I’m starting to realize how important personal relevancy is when charities try to develop effective marketing. In fact, I believe that a donation appeal from a brand that hasn’t made itself relevant to donors would have to be 10x as effective as an appeal from an engaged brand, in order to have the same result.
Case in point: I received two solicitation letters in the mail this week – both of them mediocre. One was from the Leukemia & Lymphoma Society (LLS); the other from the Appalachian Trail Conservancy (ATC).
Effective Marketing Means Avoiding the Trash Can
The letter from the LLS had a nickel taped to it (what?) and some cheesy Christmas-themed return address labels. I’m not sure what the tactic was, but I think that the money and labels were supposed to make me feel obligated to help the LLS in return. Maybe that’s some tried-and-true tactic in the direct-mail world, but to me it just felt manipulative. Hardly effective marketing, at least not long term.
The letter from the ATC wasn’t much better. It relied mainly on a four-page, single-spaced letter; who has team to read that? And despite the fact that the Appalachian Trail is one of the most beautiful parts of the East Coast, the appeal was surprisingly lacking of photos. That’s like dating a supermodel but only telling your friends how your girlfriend is a really safe driver. Kind of missing some key points.
So what did I do with each letter? I threw the one from the in Leukemia & Lymphoma Society the trash and put the nickel they sent me in the change bowl. Meanwhile, I wrote the Appalachian Trail Conservancy a nice fat check. Why such different treatment? It all comes down to relevancy.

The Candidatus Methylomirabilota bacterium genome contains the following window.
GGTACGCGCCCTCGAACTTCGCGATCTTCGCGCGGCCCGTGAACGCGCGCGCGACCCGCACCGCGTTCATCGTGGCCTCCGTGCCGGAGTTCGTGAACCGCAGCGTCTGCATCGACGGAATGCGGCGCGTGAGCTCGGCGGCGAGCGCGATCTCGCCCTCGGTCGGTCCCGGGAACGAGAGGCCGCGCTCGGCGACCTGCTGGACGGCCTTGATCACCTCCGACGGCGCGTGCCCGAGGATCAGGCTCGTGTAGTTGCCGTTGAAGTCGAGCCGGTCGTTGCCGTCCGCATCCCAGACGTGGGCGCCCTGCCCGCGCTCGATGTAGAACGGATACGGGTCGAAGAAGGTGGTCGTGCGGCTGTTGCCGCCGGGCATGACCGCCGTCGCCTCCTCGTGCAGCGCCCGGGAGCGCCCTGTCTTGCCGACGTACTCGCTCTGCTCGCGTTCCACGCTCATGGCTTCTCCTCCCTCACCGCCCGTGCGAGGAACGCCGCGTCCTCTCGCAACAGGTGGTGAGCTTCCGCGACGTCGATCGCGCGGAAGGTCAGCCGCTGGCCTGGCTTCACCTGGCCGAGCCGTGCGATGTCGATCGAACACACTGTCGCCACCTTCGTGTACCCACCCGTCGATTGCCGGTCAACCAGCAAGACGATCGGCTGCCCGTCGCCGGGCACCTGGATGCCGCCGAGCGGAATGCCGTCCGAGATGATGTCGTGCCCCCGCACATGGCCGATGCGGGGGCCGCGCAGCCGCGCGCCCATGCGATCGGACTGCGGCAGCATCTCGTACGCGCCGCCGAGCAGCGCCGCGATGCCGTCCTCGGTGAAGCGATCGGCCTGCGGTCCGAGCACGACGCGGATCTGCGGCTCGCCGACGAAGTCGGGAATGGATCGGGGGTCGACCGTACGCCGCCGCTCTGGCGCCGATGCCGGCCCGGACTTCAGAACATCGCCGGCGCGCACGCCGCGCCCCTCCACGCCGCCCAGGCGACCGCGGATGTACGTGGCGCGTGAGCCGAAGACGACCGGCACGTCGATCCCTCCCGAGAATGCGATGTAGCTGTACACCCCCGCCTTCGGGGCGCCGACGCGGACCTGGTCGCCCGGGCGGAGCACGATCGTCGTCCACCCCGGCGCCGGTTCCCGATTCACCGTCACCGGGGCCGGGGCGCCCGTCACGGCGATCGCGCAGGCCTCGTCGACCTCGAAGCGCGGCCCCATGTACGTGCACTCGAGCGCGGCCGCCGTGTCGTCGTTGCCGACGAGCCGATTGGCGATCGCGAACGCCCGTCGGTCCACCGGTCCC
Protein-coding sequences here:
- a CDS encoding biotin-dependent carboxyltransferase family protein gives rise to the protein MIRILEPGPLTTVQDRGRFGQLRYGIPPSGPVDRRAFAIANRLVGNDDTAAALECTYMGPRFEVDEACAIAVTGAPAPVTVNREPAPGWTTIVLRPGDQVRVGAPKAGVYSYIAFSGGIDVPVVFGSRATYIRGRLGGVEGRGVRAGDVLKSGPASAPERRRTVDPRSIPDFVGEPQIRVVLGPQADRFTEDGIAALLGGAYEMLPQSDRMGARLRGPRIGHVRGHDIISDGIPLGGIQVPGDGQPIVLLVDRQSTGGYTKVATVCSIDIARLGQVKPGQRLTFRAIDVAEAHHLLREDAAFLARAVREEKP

When You Connect With People First, Your Don’t Have To Ask As Hard
I’ve hiked every foot of the 2175-mile Appalachian Trail. So I have plenty of personal interest in keeping it protected for future hikers. I’ve even visited the headquarters of the ATC, and I know first hand how important their efforts are. And while I’m sure the LLS does great work, I know no one whose been affected by those diseases, so I don’t have nearly the same connection.
The ATC could have sent me a cardboard postcard asking me for money, and the LLS could have delivered as glossy, well-produced report (free of money and address labels) and my actions wouldn’t have been much different. So I don’t think that these organizations are even looking at this the right way. Effective marketing has much more to do with engaging people first, and asking later. Instead of coming up with fancy ways to mail me junk I don’t want or won’t read, these organizations need to first focus their efforts on getting people connected with their work. Anything else is probably just wasted effort.
What do you think? Should charities go straight for the ask? Orshould they focus on engaging people with their brands and their programs first?